Diabetes mellitus (DM) remains one of the most important risk factors for peripheral artery disease (PAD), with approximately 20% of DM patients older than 40 years old are affected with PAD. The current standard management for severe PAD is endovascular intervention with or without surgical bypass. Unfortunately, up to 40% of patients are unable to undergo these revascularization therapies due to excessive surgical risk or adverse vascular side effects. Stem cell therapy has emerged as a novel therapeutic strategy for these ‘no-option’ patients. Several types of stem cells are utilized for PAD therapy, including bone marrow mononuclear cells (BMMNC) and peripheral blood mononuclear cells (PBMNC). Many studies have reported the safety of BMMNC and PBMNC, as well as its efficacy in reducing ischemic pain, ulcer size, pain-free walking distance, ankle-brachial index (ABI), and transcutaneous oxygen pressure (TcPO2). However, the capacity to establish the efficacy of reducing major amputation rates, amputation free survival, and all-cause mortality is limited, as shown by several randomized placebo-controlled trials. The present literature review will focus on comparing safety and efficacy between BMMNC and PBMNC as cell-based management in diabetic patients with PAD who are not suitable for revascularization therapy.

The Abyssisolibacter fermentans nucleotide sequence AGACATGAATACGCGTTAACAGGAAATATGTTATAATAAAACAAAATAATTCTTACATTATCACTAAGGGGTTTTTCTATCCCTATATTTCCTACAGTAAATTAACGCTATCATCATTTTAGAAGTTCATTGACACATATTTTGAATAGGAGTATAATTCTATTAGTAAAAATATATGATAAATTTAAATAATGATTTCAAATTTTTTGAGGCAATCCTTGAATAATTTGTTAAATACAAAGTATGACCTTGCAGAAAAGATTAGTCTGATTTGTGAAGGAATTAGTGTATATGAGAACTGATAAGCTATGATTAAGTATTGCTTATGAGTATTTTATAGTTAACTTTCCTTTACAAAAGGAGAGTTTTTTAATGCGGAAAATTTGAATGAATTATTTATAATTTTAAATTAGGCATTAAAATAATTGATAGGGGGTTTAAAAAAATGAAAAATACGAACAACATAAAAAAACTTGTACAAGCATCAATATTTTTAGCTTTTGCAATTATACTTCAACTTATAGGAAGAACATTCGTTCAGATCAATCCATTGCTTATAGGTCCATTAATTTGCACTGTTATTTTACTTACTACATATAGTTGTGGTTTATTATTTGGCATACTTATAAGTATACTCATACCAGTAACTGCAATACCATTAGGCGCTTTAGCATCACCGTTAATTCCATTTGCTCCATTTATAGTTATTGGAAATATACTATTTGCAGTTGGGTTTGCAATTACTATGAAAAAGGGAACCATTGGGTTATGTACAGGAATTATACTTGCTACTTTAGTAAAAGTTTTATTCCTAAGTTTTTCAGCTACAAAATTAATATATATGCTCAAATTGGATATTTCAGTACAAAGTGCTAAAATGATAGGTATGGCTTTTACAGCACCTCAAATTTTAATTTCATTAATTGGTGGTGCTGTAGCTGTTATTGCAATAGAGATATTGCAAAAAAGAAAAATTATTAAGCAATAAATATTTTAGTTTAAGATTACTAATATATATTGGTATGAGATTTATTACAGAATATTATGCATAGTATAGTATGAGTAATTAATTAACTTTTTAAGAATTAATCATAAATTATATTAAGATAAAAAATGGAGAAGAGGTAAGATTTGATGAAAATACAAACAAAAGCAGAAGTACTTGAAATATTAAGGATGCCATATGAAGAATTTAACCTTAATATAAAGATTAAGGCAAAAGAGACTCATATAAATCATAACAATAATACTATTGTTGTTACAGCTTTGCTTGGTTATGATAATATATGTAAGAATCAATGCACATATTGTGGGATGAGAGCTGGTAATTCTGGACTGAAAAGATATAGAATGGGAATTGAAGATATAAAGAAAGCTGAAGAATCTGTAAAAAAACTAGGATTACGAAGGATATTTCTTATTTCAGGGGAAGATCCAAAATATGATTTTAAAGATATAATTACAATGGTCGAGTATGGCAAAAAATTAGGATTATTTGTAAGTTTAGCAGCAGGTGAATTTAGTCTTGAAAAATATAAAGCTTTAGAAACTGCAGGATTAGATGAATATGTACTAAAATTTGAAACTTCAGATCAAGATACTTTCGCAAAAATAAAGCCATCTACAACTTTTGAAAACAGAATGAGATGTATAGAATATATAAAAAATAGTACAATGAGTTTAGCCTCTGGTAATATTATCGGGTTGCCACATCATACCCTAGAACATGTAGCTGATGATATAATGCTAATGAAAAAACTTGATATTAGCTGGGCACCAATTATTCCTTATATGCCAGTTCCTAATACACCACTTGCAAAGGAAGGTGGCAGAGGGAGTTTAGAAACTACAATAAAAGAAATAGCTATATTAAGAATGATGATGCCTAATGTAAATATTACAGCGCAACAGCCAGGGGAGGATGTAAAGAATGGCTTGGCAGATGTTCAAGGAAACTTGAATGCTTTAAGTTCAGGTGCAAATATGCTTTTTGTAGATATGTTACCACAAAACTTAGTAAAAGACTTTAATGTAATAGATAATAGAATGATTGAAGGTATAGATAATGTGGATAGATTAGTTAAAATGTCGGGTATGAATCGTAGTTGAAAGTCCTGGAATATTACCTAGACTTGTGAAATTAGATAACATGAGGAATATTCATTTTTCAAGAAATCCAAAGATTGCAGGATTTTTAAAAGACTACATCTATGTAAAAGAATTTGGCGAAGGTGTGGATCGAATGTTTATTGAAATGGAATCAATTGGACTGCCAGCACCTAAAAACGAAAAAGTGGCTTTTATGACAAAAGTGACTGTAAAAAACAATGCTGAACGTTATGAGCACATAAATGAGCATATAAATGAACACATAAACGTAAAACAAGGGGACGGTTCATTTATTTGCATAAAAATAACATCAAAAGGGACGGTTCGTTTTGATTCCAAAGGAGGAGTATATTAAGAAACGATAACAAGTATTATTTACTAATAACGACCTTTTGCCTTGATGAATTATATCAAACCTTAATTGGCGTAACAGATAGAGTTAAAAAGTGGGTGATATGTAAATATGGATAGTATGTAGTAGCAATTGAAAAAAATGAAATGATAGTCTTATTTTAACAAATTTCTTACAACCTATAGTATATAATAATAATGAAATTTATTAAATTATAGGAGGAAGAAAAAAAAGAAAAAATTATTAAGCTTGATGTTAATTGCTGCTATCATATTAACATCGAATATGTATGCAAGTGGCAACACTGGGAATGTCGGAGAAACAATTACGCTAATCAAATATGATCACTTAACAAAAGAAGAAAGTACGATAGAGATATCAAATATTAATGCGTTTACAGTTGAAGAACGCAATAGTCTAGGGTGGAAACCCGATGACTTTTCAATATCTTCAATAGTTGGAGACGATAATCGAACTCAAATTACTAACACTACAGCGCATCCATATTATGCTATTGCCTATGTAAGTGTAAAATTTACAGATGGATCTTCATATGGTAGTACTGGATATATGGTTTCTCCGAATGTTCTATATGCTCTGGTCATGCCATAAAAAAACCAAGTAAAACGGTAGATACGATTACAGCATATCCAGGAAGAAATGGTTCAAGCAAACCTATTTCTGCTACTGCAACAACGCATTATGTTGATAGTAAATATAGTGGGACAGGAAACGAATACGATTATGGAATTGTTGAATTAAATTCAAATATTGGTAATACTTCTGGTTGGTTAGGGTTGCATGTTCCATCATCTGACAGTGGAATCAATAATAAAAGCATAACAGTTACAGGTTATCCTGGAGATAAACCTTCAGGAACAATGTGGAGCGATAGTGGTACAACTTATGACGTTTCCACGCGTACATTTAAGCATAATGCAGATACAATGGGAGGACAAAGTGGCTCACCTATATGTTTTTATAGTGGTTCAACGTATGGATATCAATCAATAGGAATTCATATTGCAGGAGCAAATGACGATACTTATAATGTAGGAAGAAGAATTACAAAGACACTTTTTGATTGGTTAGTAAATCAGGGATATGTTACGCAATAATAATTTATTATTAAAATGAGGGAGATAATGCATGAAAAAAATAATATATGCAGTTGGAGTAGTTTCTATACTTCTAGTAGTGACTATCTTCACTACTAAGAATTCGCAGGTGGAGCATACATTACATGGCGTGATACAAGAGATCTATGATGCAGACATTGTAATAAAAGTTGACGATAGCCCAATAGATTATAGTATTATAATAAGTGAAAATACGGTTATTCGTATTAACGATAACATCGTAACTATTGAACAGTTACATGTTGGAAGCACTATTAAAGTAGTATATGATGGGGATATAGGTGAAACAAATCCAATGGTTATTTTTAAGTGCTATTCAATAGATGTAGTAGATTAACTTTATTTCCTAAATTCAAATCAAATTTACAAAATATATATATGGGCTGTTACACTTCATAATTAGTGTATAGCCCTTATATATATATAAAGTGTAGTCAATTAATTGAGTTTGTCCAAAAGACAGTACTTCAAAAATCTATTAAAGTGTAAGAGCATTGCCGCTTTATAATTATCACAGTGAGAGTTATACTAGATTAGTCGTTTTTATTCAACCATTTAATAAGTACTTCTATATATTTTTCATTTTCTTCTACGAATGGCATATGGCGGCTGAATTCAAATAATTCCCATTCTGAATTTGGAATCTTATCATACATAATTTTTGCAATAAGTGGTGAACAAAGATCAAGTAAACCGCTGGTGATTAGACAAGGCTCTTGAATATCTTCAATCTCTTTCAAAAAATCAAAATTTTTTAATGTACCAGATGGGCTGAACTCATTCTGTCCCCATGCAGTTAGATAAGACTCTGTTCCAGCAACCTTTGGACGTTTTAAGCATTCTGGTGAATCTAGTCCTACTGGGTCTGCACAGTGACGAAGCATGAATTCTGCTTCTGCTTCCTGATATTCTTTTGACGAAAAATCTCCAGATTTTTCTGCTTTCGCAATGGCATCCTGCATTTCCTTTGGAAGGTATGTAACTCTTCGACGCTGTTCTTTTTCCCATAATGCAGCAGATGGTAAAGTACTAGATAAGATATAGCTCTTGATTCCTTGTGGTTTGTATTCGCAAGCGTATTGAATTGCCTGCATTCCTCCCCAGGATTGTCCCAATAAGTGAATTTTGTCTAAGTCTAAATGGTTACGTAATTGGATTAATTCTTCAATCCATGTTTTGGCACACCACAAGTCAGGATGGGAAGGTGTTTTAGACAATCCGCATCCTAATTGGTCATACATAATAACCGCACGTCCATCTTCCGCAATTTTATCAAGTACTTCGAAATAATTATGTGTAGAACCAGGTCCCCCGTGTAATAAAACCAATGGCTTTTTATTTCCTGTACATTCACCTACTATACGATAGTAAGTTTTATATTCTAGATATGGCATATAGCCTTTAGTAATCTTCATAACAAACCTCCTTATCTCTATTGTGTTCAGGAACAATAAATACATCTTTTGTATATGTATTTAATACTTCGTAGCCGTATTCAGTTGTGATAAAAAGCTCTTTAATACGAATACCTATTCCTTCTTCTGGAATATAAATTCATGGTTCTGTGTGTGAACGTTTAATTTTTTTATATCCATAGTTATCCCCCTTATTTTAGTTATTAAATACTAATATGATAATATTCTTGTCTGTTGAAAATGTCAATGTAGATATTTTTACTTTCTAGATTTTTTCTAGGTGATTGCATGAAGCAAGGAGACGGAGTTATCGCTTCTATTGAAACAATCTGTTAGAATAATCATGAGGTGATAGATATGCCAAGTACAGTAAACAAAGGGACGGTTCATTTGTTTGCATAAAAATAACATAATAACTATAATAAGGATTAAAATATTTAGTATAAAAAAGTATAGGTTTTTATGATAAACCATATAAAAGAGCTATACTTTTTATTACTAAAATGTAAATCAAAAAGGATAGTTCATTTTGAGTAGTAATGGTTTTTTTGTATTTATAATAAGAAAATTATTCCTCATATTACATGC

- Bone marrow mononuclear cells
- Diabetes mellitus
- Peripheral artery disease
- Peripheral blood mononuclear cells
- Stem cell therapy